For the past two months it has been reported by Latin American news sources that there are Columbian troops fighting in Yemen as part of the UAE’s contingent in the Saudi-led coalition. El Tiempo report on the issue first, claiming 100 Columbian troops arrived in Yemen in early October and more were to follow.
However Arab news sources, who are usually very quick to report foreign fighters in Yemen, have been unusually silent on the issue. There were also no Yemeni officials in either Riyadh or Aden confirming or denying the reports, which made many skeptical about the authenticity of the claims.
A New York Times report, however, drew much light on the issue. It not only confirmed the presence of the Columbian soldiers, but said that there are also Panamanian, Salvadoran and Chilean soldiers currently fighting in Yemen. They have not been deployed on behalf of the wider Saudi-led coalition, but by the UAE. Unlike the Saudi deployment of Senegalese, Egyptian, Ethiopian and Sudanese troops to help organise and assist the Yemeni troops in the anti-Houthi campaign in northern and central Yemen, the Latin American troops have been deployed to intercept Al-Qaeda and the new Daesh threat, meaning they are stationed in southern Yemen.
Without even looking at further details of the deployment, many questions arise: What will their role be in Yemen? Why Latin American? How will they affect the Yemeni fighters or how the wider coalition operates?
Before anything it’s important to understand that this decision was not random. There is context behind it. At the start of the Arab Spring, insecurity in the UAE meant officials set up a mercenary army to help intercept any revolutionary sentiments that may leak into the country. There was also a perception amongst politicians inside the Gulf Cooperation Council that the Arab Spring is allowing for Iranian infiltration into the Arab world. So, the mercenaries also served as guards to protect the UAE border from any external threats. Instability in the Gulf of Aden was also a reason, as the threat of Al-Qaeda in the Arabian Peninsula and Somali pirates loomed.
The situation becomes increasingly problematic when looking at how the mercenaries were formed. Erik Prince, the man who helped form this army, is a controversial figure in the military industry. He was one of the founders of Blackwater, a divisive private American military company and security consulting firm that had contracts with the White House to set up mercenaries to fight on America’s behalf during the Iraq invasion.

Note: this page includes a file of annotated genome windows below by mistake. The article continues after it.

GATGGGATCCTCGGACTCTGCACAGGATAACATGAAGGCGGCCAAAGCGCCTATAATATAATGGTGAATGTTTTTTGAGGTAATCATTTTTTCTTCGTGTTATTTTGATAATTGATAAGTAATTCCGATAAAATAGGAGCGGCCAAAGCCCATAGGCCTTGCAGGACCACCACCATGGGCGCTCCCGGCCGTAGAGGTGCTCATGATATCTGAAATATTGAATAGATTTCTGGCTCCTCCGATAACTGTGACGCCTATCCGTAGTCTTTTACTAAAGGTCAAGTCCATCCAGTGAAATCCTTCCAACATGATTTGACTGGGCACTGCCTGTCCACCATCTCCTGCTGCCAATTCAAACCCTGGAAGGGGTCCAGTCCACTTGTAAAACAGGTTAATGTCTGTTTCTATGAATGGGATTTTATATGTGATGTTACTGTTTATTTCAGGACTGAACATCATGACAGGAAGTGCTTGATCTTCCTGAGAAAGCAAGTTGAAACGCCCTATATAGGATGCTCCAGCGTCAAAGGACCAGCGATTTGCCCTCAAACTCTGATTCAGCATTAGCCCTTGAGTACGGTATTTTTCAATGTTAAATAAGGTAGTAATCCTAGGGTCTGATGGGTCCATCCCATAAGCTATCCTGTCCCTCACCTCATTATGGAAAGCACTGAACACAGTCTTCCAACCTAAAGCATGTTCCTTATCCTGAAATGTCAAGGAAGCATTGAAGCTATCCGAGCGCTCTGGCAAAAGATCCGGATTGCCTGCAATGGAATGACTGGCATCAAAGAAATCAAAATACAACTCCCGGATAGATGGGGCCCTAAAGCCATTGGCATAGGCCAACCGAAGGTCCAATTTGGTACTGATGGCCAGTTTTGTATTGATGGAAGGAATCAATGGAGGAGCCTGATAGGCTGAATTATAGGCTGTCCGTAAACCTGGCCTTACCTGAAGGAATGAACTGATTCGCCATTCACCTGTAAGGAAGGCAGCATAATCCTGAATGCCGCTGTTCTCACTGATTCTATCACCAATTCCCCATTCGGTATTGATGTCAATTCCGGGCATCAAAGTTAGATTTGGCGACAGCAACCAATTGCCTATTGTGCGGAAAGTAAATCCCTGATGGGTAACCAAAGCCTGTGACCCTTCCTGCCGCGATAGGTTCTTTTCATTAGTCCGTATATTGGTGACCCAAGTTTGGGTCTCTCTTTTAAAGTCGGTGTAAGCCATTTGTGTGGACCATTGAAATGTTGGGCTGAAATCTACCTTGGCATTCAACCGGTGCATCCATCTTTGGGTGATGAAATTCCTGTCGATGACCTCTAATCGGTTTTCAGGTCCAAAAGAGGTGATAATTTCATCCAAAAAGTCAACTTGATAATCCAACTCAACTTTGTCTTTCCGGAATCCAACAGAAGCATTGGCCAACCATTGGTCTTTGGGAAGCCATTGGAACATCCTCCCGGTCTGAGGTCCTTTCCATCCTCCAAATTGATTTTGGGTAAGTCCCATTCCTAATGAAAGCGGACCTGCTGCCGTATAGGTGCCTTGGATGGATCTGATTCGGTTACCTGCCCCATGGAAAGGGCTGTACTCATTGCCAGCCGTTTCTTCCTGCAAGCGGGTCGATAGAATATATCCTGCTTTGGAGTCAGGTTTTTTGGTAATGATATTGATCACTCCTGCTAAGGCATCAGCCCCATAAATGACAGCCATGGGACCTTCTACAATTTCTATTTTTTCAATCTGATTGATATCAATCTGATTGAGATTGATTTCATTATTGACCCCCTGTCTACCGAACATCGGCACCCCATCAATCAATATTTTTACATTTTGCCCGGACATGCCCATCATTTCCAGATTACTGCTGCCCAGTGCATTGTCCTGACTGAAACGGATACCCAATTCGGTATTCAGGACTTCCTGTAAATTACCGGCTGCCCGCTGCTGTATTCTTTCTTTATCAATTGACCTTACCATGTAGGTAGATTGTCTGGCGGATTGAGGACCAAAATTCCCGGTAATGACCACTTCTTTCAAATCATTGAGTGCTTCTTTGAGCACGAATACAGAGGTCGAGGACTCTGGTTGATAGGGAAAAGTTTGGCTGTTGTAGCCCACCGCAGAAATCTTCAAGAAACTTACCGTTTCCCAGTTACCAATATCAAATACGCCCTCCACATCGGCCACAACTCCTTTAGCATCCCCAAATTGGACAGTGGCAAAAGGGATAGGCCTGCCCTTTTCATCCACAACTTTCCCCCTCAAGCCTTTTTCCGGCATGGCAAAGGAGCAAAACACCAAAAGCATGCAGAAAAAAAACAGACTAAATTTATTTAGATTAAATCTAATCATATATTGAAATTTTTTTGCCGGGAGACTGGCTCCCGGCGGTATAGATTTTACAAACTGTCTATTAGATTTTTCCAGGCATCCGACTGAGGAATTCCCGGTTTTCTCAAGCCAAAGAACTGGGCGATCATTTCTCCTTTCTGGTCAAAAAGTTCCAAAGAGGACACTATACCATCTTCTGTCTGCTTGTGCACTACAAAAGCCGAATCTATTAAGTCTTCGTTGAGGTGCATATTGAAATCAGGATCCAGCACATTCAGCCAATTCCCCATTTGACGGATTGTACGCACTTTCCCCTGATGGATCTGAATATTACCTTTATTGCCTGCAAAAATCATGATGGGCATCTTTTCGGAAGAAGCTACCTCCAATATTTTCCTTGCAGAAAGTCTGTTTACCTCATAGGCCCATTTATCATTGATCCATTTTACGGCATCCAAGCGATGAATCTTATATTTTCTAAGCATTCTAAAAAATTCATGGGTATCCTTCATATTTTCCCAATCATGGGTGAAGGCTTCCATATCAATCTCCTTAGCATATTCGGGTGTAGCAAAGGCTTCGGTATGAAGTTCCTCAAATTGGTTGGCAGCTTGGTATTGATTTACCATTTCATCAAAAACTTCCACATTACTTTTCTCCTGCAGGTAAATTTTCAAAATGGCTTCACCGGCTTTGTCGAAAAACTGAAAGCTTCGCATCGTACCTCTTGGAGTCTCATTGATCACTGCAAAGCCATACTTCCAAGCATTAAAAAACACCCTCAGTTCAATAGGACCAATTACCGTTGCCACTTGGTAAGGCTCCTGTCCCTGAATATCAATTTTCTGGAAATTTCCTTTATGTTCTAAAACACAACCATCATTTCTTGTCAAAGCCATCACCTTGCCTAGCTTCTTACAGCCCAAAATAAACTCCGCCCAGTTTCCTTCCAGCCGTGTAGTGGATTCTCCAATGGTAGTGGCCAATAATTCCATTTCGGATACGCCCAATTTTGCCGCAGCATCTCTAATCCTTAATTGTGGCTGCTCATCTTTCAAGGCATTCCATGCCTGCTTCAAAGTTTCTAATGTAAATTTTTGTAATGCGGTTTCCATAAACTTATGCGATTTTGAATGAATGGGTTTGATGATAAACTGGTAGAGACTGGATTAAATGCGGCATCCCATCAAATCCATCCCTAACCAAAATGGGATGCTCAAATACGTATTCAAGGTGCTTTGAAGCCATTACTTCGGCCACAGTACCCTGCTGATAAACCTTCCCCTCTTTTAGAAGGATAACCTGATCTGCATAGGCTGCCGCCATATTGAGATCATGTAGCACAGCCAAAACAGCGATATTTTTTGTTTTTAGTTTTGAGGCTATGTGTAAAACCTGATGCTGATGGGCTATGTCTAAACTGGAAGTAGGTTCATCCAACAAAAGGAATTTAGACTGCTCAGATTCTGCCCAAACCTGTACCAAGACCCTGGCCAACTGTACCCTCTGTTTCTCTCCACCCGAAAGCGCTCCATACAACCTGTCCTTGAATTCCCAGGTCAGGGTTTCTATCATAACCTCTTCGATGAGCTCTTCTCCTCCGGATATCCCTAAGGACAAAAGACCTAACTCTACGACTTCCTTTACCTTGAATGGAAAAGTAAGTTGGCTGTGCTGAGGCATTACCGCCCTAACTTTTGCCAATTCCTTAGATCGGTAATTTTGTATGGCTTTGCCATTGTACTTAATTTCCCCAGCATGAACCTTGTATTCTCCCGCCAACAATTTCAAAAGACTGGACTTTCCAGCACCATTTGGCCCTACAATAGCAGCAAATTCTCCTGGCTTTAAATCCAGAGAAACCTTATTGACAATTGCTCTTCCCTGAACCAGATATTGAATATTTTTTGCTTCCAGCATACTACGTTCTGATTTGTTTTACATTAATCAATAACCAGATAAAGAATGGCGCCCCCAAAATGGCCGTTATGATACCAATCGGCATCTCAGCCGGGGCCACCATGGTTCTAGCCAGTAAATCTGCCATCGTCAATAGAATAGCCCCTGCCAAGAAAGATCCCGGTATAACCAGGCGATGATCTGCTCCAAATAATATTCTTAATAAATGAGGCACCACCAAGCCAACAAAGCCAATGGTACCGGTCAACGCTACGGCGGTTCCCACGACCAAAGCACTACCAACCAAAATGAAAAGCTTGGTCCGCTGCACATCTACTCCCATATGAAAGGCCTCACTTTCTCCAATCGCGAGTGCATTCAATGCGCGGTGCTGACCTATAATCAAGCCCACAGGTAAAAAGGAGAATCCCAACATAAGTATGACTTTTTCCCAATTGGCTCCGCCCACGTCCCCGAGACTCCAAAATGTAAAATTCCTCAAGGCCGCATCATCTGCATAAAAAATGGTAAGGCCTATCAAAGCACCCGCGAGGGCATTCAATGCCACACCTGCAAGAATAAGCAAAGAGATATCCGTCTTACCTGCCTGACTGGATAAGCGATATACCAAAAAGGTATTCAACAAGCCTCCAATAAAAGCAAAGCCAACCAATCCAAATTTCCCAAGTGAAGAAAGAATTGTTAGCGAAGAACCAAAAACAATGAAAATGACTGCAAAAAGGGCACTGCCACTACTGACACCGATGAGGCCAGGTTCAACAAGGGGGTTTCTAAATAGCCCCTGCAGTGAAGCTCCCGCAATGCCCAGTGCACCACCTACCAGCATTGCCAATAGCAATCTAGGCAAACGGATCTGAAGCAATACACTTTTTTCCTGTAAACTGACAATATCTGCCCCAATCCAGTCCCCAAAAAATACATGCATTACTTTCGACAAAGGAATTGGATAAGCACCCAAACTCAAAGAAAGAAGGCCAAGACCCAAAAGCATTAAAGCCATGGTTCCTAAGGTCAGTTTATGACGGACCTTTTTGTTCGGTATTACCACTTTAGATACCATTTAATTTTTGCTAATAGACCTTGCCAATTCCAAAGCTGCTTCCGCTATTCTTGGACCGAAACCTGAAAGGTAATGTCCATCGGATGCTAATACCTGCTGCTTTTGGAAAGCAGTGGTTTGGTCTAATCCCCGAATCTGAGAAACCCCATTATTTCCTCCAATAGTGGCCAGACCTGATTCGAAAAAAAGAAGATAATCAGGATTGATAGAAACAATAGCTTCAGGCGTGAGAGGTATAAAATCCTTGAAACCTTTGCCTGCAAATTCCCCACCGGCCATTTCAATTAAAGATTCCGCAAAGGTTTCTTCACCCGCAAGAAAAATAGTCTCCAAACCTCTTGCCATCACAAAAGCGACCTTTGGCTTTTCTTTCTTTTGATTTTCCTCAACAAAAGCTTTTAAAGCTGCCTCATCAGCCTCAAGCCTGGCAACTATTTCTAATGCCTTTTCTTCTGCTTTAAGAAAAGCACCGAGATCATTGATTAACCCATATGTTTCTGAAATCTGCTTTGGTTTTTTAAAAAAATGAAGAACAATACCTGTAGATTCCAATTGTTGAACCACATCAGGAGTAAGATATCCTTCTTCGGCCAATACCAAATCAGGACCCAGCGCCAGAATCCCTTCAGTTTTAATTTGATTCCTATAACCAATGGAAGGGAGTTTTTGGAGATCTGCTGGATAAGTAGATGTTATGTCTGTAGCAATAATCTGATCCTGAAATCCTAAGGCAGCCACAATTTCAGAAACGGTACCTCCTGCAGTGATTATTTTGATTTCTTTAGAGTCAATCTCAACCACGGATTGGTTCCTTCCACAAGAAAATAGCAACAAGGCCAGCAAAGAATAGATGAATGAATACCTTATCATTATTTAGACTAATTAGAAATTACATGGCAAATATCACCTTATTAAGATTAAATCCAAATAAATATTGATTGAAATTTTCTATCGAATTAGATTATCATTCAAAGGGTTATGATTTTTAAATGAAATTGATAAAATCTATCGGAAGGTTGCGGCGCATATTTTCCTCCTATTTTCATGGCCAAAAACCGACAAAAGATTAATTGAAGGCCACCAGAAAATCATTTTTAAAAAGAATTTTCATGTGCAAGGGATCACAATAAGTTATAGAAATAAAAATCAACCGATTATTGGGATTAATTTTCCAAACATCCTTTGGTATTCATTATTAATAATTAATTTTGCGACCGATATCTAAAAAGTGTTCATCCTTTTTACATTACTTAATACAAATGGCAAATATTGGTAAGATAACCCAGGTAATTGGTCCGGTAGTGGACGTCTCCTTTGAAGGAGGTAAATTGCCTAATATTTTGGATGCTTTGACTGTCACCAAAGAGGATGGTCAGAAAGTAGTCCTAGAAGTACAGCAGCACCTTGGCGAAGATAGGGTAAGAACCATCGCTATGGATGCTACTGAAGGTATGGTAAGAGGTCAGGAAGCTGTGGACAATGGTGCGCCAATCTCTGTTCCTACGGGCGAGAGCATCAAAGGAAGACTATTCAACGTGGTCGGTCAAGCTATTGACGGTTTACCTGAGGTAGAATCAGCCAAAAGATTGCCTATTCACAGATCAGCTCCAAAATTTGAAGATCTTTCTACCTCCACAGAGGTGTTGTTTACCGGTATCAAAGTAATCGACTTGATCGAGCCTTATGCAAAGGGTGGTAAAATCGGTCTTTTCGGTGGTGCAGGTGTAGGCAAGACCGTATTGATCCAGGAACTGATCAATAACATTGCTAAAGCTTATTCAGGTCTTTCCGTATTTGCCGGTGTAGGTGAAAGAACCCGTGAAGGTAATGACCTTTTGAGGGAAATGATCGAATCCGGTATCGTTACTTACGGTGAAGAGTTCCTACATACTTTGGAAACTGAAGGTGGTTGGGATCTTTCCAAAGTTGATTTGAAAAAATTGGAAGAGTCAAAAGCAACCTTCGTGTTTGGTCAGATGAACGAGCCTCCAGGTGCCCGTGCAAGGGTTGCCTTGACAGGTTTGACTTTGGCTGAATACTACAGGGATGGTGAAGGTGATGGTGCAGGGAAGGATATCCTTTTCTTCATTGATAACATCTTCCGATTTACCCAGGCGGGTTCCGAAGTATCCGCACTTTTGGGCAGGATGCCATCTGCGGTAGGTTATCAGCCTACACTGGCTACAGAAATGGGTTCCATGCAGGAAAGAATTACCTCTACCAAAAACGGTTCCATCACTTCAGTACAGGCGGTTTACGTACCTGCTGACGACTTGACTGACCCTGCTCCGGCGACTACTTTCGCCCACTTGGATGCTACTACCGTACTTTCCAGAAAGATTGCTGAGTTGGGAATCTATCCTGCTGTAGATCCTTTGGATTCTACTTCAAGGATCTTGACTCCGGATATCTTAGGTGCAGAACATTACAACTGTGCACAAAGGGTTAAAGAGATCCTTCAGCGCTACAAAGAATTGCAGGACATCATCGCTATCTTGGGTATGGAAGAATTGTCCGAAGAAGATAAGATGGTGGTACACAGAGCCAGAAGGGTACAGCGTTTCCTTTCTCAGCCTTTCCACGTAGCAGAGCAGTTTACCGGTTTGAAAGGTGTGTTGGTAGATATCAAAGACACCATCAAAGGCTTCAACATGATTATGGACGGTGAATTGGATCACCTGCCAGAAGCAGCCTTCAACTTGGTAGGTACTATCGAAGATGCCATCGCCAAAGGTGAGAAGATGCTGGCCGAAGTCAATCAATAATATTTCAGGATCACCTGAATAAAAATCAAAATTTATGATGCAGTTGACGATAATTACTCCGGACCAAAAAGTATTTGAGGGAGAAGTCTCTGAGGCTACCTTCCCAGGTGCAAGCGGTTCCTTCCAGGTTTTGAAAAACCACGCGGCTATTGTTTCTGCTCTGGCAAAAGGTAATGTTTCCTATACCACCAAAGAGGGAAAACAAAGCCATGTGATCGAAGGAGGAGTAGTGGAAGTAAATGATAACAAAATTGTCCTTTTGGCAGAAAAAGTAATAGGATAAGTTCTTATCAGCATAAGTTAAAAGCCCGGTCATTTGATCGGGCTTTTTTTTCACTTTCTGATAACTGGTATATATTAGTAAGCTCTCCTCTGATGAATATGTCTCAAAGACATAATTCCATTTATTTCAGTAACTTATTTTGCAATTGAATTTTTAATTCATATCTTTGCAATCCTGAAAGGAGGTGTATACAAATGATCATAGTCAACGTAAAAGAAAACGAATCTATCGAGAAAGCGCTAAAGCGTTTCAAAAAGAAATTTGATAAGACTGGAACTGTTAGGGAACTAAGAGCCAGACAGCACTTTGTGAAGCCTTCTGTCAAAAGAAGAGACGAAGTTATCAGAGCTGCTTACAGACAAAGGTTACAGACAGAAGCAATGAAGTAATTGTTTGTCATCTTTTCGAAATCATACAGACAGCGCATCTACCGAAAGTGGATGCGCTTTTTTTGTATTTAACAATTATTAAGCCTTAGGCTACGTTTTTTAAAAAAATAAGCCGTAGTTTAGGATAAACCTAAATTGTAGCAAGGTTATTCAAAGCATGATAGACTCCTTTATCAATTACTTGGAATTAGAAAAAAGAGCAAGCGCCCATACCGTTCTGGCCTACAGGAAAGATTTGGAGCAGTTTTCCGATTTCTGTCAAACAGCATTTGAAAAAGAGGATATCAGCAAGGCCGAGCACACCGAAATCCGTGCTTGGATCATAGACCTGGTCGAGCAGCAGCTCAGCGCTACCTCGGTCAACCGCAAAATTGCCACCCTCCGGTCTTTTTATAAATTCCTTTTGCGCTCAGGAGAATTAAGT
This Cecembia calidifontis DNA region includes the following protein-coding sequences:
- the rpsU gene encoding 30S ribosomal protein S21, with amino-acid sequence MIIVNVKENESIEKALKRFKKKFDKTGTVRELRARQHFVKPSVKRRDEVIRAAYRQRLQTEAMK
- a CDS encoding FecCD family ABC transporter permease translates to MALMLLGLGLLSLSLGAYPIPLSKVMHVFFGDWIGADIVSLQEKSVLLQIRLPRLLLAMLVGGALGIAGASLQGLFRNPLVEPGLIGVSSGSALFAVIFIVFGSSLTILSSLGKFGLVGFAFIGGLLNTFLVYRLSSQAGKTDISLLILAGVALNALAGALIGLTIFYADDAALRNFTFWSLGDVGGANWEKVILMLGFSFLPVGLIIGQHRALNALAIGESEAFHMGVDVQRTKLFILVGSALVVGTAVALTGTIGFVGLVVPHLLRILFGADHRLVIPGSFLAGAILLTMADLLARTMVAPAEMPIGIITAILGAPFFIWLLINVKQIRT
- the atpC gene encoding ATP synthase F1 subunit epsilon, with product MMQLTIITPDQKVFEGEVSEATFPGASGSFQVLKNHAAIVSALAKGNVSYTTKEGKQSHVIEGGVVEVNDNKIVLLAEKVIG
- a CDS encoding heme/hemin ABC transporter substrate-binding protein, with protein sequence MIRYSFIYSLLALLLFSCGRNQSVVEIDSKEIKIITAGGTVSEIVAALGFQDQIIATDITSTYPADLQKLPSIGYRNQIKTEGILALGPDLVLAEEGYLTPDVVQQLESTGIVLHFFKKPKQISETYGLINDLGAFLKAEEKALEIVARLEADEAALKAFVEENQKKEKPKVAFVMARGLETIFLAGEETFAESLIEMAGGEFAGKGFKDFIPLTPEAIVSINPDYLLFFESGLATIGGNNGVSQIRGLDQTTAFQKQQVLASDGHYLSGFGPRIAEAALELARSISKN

The company was forced to rename itself after it was revealed that the mercenaries were committing war crimes in Iraq. After one particular event on 16 November 2007, the forces opened fire at Nisour Square, killing 17 people, including a nine-year-old boy while escorting a US embassy convoy. This led it to being dissolved two years later and renaming itself as Xe Services. Prince moved to Abu Dhabi in 2010 and under a $529 million contract he started to secretly build an 800 man mercenary for the UAE. He repeatedly denied it, but he denied doing so on the behalf of Blackwater, which at that point did not exist.
By 2013, there were also loud reservations in Columbia because they feared at least 500 soldiers had left to the UAE where they would earn a higher salary. Today, the UAE pays $2,000-$3,000 a month compared to the $400 that soldiers earn in Columbia. Although Prince is allegedly uninvolved at this stage and has nothing to do with the mercenaries in Yemen, there is still a cause for concern that they may repeat the heinous crimes committed against Iraqi civilians in Yemen.
On the ground, the fighting in Yemen is very complicated and without adequate experience, intelligence and training, as well as crisp clear instructions, it is very hard for foreign fighters to adapt themselves to the conflict. Though, this is more of a problem in northern Yemen where the fight against the Houthis is ongoing under no solid unified national army, which potentially leaves room for tactical errors by foreign fighters.
The complexities of fighting Al-Qaeda are not as prevalent, simply because the main threat of Al-Qaeda is in southern Yemen and the military situation there is not as complicated and it will only be adapting to a new geography of the counter-terrorism that the mercenaries have already been trained in.
This is not to say the decision is welcome by the whole of the GCC. Saudi Arabia, who despite being in an alliance with the UAE, has expressed distrust towards them, due to their relations with former Yemeni dictator Ali Abdullah Saleh. Riyadh has repeatedly reiterated its suspicions that Abu Dhabi is still in an alliance with Saleh, a cause of much diplomatic tensions. Saudi has also rejected the Latin American troops’ deployment by the UAE because they preferred the presence of Sudanese troops, approved directly by Riyadh and who arrived in October.
This not only reflects on the element of distrust between the two GCC countries leading the war, but the way the Yemen conflict is going. It is not only dangerous for the UAE to secretly deploy mercenaries that was initiated by the founder of a notorious company, but digging further divisions at a time in which the Saudi led coalition needs to be as united as possible. This is also reflective of the UAE’s military ambitions in the Middle East. They have invested heavily in their military capabilities, which are growing rapidly, but it is evident that they would want to do this, while having the luxury of putting as few of their own citizens in dangerous war zones as possible.
The views expressed in this article belong to the author and do not necessarily reflect the editorial policy of Middle East Monitor.